As a five-year-old, migrating to Los Angeles marked the onset of my identity as a child of the Central American diaspora—a demographic that is now the third largest group of Latin Americans in the United States. According to the Migration Policy Institute, Central Americans represent approximately 3.4 million residents and over 8 percent of the total immigrant population with enclaves across major metropolitan cities such as Los Angeles, Washington D.C., and Houston. There is no doubt that the demographic growth and trends of Central Americans raise important questions about our incorporation to the United States, our social and political attitudes, and also how we view ourselves in the ethnoracial stratification system.
In her seminal book Race Migrations, sociologist Wendy Roth contends that when leaving a country behind, it is not only the physical person who migrates, but also their ideas of race, nationality, and culture. Her work reminds us that we cannot entirely study race without considering migration. This reinforces the fact that race and ethnicity are dynamic and depend on multiple factors, not static and straightforward. For instance, there are multiple contextual factors that can shape someone’s understanding of their ethnoracial identity, such as phenotype, socioeconomic status, regional location, and socialization by the family. As an immigrant, I have always found the family structure to be particularly important because, as Roth points, “parents and close relatives provide children with their first, and often most influential, understanding of their emerging sense of self.” In my own experience, my immigrant parents have played a key role in transmitting critical pieces of information which have helped me crystalize and make sense of my ethnic identity.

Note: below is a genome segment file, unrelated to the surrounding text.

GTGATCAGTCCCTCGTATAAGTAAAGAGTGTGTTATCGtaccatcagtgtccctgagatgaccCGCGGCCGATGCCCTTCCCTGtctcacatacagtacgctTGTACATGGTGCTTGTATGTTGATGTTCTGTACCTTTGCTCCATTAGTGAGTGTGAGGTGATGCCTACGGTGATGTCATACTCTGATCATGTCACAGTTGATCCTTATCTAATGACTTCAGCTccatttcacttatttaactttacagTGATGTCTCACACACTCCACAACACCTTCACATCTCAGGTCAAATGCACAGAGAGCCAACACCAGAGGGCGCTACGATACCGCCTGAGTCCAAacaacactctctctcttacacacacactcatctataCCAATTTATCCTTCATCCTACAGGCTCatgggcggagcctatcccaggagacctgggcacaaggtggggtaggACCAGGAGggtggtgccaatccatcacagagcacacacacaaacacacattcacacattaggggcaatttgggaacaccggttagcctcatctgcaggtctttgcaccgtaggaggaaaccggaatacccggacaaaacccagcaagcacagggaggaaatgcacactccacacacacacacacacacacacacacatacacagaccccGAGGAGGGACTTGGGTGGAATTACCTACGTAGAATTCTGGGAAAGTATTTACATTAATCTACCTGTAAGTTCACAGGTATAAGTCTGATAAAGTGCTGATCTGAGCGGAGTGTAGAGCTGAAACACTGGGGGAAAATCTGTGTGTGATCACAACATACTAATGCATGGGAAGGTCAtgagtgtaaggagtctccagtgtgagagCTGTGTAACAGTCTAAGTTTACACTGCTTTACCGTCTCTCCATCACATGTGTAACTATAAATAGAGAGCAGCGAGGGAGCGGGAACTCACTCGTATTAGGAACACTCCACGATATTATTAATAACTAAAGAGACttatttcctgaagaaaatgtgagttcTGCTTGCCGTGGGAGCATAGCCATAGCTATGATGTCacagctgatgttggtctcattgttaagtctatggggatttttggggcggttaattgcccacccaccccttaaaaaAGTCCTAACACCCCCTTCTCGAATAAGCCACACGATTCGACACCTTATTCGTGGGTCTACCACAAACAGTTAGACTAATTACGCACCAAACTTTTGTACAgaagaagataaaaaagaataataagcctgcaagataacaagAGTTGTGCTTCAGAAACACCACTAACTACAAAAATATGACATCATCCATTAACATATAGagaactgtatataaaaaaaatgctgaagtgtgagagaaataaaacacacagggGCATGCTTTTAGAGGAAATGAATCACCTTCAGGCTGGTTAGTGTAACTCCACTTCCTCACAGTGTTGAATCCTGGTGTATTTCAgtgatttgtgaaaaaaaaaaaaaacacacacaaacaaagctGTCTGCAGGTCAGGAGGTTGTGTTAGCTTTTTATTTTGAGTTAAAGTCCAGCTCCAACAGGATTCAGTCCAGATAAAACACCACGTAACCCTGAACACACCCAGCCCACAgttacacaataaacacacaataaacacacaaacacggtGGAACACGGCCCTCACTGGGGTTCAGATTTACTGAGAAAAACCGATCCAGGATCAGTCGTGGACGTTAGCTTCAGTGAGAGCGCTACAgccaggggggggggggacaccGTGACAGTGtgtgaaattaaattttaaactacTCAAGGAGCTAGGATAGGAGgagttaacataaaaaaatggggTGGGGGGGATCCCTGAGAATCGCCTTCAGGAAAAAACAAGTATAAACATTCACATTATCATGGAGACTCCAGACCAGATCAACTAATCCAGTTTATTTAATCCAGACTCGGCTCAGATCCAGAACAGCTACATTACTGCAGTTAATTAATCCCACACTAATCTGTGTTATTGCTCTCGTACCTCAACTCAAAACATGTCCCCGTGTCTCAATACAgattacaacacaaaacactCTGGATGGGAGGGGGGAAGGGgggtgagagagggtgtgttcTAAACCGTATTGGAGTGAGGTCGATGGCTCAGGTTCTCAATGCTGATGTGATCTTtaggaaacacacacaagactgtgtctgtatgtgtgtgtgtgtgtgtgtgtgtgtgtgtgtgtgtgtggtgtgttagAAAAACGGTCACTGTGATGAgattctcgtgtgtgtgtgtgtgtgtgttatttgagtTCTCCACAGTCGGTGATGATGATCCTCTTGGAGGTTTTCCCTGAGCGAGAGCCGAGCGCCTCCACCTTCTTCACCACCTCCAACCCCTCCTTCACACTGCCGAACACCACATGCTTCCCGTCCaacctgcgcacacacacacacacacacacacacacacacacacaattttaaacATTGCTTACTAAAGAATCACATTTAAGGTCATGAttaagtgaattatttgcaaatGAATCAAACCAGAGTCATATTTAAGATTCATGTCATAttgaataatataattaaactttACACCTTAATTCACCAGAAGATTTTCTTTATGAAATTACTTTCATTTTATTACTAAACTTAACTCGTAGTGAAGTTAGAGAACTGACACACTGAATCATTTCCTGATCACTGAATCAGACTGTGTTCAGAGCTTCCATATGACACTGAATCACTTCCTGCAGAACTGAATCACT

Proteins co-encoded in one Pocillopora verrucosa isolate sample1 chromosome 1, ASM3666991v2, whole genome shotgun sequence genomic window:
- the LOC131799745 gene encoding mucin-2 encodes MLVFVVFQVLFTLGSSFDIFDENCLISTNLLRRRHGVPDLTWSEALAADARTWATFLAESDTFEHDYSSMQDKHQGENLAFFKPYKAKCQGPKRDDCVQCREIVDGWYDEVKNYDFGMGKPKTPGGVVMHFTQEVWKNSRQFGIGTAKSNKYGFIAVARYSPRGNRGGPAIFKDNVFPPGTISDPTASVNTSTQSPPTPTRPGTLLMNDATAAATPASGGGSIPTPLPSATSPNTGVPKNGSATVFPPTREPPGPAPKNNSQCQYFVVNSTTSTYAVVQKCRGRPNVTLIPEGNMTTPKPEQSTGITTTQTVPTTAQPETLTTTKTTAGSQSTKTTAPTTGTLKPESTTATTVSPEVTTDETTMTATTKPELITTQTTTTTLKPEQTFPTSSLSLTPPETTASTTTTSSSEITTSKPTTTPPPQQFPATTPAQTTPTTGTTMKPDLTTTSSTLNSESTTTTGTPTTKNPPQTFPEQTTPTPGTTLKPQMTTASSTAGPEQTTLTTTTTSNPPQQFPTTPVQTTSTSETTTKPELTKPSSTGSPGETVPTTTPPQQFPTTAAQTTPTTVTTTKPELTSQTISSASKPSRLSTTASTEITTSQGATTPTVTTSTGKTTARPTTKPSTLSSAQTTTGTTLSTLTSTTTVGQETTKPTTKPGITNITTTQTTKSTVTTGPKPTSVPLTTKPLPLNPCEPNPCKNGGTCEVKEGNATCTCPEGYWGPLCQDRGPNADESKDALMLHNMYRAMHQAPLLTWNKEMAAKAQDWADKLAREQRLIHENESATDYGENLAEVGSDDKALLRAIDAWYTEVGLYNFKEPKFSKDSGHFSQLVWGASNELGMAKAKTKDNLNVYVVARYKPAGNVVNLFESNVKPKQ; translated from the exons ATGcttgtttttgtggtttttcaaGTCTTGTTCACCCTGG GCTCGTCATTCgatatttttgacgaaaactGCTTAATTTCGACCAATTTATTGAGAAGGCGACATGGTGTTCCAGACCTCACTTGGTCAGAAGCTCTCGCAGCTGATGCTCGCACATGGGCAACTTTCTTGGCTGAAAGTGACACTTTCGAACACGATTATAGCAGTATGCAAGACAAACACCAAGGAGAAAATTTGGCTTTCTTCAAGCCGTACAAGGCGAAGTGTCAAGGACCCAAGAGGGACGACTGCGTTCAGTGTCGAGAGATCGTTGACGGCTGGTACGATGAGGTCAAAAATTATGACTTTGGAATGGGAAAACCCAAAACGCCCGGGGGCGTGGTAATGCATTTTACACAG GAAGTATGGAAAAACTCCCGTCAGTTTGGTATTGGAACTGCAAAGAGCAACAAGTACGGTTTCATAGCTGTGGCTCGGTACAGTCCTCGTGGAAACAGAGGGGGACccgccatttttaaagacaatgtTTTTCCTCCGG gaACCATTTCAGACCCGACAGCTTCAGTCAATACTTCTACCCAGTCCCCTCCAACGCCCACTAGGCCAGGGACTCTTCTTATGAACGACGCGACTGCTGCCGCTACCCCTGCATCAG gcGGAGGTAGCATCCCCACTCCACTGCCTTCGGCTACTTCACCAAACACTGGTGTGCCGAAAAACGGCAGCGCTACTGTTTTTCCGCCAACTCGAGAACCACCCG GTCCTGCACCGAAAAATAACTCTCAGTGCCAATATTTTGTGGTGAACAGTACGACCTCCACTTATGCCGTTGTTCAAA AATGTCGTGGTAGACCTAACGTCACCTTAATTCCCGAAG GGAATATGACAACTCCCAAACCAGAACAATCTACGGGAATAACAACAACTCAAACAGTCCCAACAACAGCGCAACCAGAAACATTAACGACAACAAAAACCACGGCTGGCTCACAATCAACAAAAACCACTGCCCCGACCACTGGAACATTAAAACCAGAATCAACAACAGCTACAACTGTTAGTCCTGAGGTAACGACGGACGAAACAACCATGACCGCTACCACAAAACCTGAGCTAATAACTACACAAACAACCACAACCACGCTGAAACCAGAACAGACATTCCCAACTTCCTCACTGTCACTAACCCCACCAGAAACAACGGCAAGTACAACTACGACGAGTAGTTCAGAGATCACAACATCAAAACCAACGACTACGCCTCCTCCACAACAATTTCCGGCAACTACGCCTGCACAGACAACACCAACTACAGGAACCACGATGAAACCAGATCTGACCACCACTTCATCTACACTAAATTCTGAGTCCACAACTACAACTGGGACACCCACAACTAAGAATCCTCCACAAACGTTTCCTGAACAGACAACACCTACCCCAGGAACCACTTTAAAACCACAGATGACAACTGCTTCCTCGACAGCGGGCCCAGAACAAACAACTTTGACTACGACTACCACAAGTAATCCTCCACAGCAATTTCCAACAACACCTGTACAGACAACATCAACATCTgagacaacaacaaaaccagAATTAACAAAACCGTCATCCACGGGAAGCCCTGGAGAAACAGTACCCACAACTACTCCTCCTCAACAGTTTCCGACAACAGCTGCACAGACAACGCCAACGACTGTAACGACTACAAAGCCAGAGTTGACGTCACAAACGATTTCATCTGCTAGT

In my own research, I similarly consider the family unit to examine racial identity formation among Central American young adults. Thus far, I have observed that Central American youth view their parents and close relatives as cultural transmitters who pass down intimate stories full of cultural knowledge about migration and their homelands. This allows Central Americans who come to the United States at a young age, or who were born here, to construct knowledge of their home countries through second-hand methods that are mediated by the stories and memories others share. Ana Patricia Rodríguez further explains that Central American familial oral histories allow 1.5 and second-generation immigrant youth to revisit sites of war, displacement, migration, and cultural trauma lived first-handedly by their parents.